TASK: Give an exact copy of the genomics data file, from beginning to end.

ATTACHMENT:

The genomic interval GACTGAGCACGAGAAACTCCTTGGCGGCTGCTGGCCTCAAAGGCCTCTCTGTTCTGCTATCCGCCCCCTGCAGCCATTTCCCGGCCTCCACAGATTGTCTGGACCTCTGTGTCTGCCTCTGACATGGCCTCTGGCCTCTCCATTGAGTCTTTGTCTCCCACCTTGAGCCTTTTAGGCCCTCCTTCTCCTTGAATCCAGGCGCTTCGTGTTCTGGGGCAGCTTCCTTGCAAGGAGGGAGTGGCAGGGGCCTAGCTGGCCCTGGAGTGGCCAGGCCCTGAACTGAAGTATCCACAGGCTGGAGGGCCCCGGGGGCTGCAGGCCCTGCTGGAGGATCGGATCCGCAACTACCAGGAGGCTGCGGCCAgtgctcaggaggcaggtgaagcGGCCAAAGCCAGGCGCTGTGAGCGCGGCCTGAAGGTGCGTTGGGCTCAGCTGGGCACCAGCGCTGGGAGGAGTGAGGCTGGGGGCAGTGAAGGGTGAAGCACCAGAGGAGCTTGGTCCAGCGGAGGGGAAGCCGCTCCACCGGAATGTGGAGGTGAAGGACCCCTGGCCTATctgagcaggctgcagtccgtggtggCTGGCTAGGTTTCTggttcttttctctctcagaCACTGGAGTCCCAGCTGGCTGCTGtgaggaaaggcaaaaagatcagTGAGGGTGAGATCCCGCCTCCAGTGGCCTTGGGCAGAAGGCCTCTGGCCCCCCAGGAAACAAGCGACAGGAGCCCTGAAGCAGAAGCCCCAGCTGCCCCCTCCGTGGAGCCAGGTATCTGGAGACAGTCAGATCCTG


The genomic interval GACTGAGCACGAGAAACTCCTTGGCGGCTGCTGGCCTCAAAGGCCTCTCTGTTCTGCTATCCGCCCCCTGCAGCCATTTCCCGGCCTCCACAGATTGTCTGGACCTCTGTGTCTGCCTCTGACATGGCCTCTGGCCTCTCCATTGAGTCTTTGTCTCCCACCTTGAGCCTTTTAGGCCCTCCTTCTCCTTGAATCCAGGCGCTTCGTGTTCTGGGGCAGCTTCCTTGCAAGGAGGGAGTGGCAGGGGCCTAGCTGGCCCTGGAGTGGCCAGGCCCTGAACTGAAGTATCCACAGGCTGGAGGGCCCCGGGGGCTGCAGGCCCTGCTGGAGGATCGGATCCGCAACTACCAGGAGGCTGCGGCCAgtgctcaggaggcaggtgaagcGGCCAAAGCCAGGCGCTGTGAGCGCGGCCTGAAGGTGCGTTGGGCTCAGCTGGGCACCAGCGCTGGGAGGAGTGAGGCTGGGGGCAGTGAAGGGTGAAGCACCAGAGGAGCTTGGTCCAGCGGAGGGGAAGCCGCTCCACCGGAATGTGGAGGTGAAGGACCCCTGGCCTATctgagcaggctgcagtccgtggtggCTGGCTAGGTTTCTggttcttttctctctcagaCACTGGAGTCCCAGCTGGCTGCTGtgaggaaaggcaaaaagatcagTGAGGGTGAGATCCCGCCTCCAGTGGCCTTGGGCAGAAGGCCTCTGGCCCCCCAGGAAACAAGCGACAGGAGCCCTGAAGCAGAAGCCCCAGCTGCCCCCTCCGTGGAGCCAGGTATCTGGAGACAGTCAGATCCTG